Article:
What makes Mauritania a unique country to travel to?
The Islamic Republic of Mauritania is a developing country in northwestern Africa. Arabic is the official language, but French is widely used and several local languages are also spoken. Tourist facilities in the capital, Nouakchott, are adequate, but limited or non-existent elsewhere.
Overall, crime in Mauritania is not unlike crime in any major city in the United States. Most incidents occur in the cities and larger towns and are petty crimes, such as pick-pocketing and the theft of improperly secured or openly visible valuables left in vehicles. To reduce exposure to theft and increase personal safety, lock up valuable items and keep them out of sight. Walking alone at any time is discouraged, especially for Western women. Residential burglaries and robberies, particularly at the beaches in Nouakchott, are not uncommon. In Nouakchott, travelers should avoid the beach at night.
Violent crimes and crimes involving the use of weapons are rare. Rapes and assaults have occurred and, in some instances, involved U.S. citizens. The majority of sexual assaults have occurred at night in taxi cabs. Combined with the lack of government regulation of taxi fares and poor regular maintenance, Westerners should avoid taxis and public transportation. Foreign tourists, including U.S. citizens, might be targeted for kidnapping in Mauritania.
Don’t buy counterfeit and pirated goods, even if they are widely available. Not only are the bootlegs illegal in the United States, purchasing them may also be breaking local law.
While traveling in Mauritania, you are subject to its laws even if you are a U.S. citizen. Foreign laws and legal systems can be vastly different than our own. In some places, you may be taken in for questioning if you don’t have your passport with you. In some places, it is illegal to take pictures of certain buildings. In some places, driving under the influence could land you immediately in jail. These criminal penalties will vary from country to country. There are also some things that might be legal in the country you visit, but still illegal in the United States, and you can be prosecuted under U.S. law if you buy pirated goods. Engaging in sexual conduct with children or using or disseminating child pornography in a foreign country is a crime prosecutable in the United States. If you break local laws in Mauritania, your U.S. passport won’t help you avoid arrest or prosecution. It’s very important to know what’s legal and what’s not where you are going.
Medical Facilities and Health Information
Medical facilities in Mauritania are limited. There are few modern clinics or hospitals beyond the capital and a few major towns. At local pharmacies, some medicines are difficult to obtain or may be counterfeit; travelers are advised to carry their own medical supplies and medications (over-the-counter and prescription). There are no modern mortuary services available in Mauritania. Procurement of caskets and materials to ship the remains of deceased citizens internationally are not available in Mauritania.
Malaria is a serious and sometimes fatal disease. Chloroquine-resistant P. falciparum malaria is a severe form of the disease that is found in many parts of western Africa, including Mauritania. Because travelers to Mauritania are at high risk for contracting malaria, they should take one of the following anti-malarial drugs: mefloquine (Lariam™), doxycycline, or atovaquone/proguanil (Malarone™). The Centers for Disease Control and Prevention (CDC) have determined that a traveler who is on an appropriate anti-malarial drug has a greatly reduced chance of contracting the disease. In addition, other personal protective measures, such as the use of insect repellents, may help to reduce malaria risk. Travelers, who become ill with a fever or flu-like illness while traveling in a malaria-risk area, and up to one year after returning home, should seek prompt medical attention and tell the physician their travel history and the names of the anti-malarial drugs they have been taking. For additional information on malaria, please visit the CDC travelers’ health website.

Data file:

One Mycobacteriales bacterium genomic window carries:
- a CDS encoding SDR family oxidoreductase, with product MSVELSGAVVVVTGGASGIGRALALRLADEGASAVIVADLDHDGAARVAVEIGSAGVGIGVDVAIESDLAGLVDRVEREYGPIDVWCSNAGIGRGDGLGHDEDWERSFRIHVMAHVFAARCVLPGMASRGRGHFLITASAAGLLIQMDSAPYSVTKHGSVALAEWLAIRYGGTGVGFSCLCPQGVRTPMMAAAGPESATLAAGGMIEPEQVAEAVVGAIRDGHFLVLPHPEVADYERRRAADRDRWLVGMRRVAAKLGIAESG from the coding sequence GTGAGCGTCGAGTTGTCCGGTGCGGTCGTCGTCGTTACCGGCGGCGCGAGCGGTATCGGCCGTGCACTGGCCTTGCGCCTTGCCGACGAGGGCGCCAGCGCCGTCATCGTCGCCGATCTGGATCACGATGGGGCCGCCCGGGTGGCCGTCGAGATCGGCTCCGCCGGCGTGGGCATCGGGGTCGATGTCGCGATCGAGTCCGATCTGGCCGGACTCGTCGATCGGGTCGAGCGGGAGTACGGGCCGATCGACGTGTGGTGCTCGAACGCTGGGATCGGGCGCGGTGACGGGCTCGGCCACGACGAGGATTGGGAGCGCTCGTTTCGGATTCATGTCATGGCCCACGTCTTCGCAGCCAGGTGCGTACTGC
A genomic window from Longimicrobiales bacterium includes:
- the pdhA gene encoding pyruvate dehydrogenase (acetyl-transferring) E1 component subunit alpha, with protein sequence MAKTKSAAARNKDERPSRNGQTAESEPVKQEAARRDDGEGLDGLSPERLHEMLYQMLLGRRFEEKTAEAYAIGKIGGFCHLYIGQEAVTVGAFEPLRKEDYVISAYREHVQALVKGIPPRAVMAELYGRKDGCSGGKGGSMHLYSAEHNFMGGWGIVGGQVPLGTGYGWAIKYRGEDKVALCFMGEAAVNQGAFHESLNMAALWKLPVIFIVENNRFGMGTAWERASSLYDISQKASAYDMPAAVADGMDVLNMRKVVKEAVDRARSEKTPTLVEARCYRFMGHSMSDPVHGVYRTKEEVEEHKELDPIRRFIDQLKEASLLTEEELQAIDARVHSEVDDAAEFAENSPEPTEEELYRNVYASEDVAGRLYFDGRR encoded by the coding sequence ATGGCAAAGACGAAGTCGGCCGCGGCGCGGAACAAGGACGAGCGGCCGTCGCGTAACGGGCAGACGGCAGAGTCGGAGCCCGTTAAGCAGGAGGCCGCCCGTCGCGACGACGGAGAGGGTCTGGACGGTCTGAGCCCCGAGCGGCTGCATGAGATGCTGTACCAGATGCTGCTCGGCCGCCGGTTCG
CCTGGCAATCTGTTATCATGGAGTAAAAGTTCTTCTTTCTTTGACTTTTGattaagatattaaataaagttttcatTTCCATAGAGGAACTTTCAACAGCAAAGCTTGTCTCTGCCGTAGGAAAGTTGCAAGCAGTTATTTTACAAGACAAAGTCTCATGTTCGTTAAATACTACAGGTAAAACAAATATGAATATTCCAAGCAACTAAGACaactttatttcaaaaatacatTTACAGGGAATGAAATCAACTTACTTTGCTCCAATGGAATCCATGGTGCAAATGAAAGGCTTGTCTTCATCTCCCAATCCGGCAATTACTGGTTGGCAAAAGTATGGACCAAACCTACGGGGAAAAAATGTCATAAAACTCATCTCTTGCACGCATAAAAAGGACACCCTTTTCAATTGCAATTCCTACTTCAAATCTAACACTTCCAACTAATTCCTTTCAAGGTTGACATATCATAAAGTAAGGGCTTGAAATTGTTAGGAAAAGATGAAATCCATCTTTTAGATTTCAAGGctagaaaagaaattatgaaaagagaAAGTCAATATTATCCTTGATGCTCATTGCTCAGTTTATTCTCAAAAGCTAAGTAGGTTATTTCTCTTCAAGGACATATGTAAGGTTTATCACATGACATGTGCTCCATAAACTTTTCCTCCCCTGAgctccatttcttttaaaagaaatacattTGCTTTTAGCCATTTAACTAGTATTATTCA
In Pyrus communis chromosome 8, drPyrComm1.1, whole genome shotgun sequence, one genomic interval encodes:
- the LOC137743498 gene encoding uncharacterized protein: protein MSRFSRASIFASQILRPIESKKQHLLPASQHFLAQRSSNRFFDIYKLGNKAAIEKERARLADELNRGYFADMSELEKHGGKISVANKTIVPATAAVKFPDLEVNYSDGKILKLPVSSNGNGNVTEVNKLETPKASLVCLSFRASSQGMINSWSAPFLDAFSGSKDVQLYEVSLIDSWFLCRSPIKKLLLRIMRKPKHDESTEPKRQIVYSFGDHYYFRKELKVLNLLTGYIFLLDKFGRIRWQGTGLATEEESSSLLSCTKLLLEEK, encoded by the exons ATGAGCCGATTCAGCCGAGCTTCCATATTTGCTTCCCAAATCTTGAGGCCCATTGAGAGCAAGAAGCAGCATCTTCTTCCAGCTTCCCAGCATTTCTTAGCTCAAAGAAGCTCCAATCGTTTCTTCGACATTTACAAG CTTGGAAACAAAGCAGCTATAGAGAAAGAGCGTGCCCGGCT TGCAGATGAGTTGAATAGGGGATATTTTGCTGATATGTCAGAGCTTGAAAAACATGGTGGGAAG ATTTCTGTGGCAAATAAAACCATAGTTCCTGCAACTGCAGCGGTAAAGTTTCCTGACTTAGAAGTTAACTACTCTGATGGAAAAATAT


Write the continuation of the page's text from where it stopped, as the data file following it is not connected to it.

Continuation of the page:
The latest outbreak of Rift Valley Fever occurred in October 2012 in the Tagant region of Mauritania. The first outbreak was recorded in December 2010 and subsequently detected in the Adrar and Inchiri regions of Mauritania. According to the CDC, Rift Valley Fever is a viral disease that primarily affects animals, but also has the capacity to infect humans. Infection can cause severe disease and death in both animals and humans. Humans usually get Rift Valley Fever through bites from infected mosquitoes and other insects. Humans can also get the disease if they are exposed to the blood, body fluids, or tissues of infected animals.
Safety and Security
The current Travel Warning for Mauritania warns U.S. citizens of the continued risks of traveling to Mauritania, and urges extreme caution due to activities by terrorist groups in the region, including Al Qaeda in the Lands of Islamic Maghreb (AQIM). As noted in the Department of State's Worldwide Caution dated February 19, current information suggests that al-Qaida, its affiliated organizations, and other terrorist organizations continue to plan terrorist attacks against U.S. interests in multiple regions across Africa. These attacks may employ a wide variety of tactics including suicide operations, assassinations, kidnappings, hijackings, and bombings.
As a result of perceived Western involvement in counterterrorism efforts, terrorist groups have declared their intention to attack Western targets in Mauritania and the region. It is possible that these terrorist groups will attempt retaliatory attacks against Western targets of opportunity. Al-Qaida, its affiliated organizations, and other terrorist organizations have previously conducted kidnapping of Westerners for ransom and suicide bombing attempts. The Mauritanian military continues to engage in action against these elements.
Because of terrorist activities in the vicinity, travelers should avoid all non-essential travel to:
the Mali border regions,
the Hodh El Charghi and Hodh El Gharbi regions of southeastern Mauritania,
the eastern half of the Assaba region (east of Kiffa),
the eastern half of the Tagant region of central Mauritania (east of Tidjika),
the eastern half of the Adrar region (east of Chinguetti), and
the Tiris-Zemmour region of northern Mauritania.
U.S. Embassy staff members are authorized to travel to these regions only in limited circumstances. Given threats by Al-Qaida, its affiliated organizations and other terrorist organizations, and because of indications of a desire to kidnap Westerners for ransom, U.S. citizens are urged to remain vigilant and be alert to surveillance or other risks to their safety. Faith-based organizations, regardless of their location, may also be particularly targeted.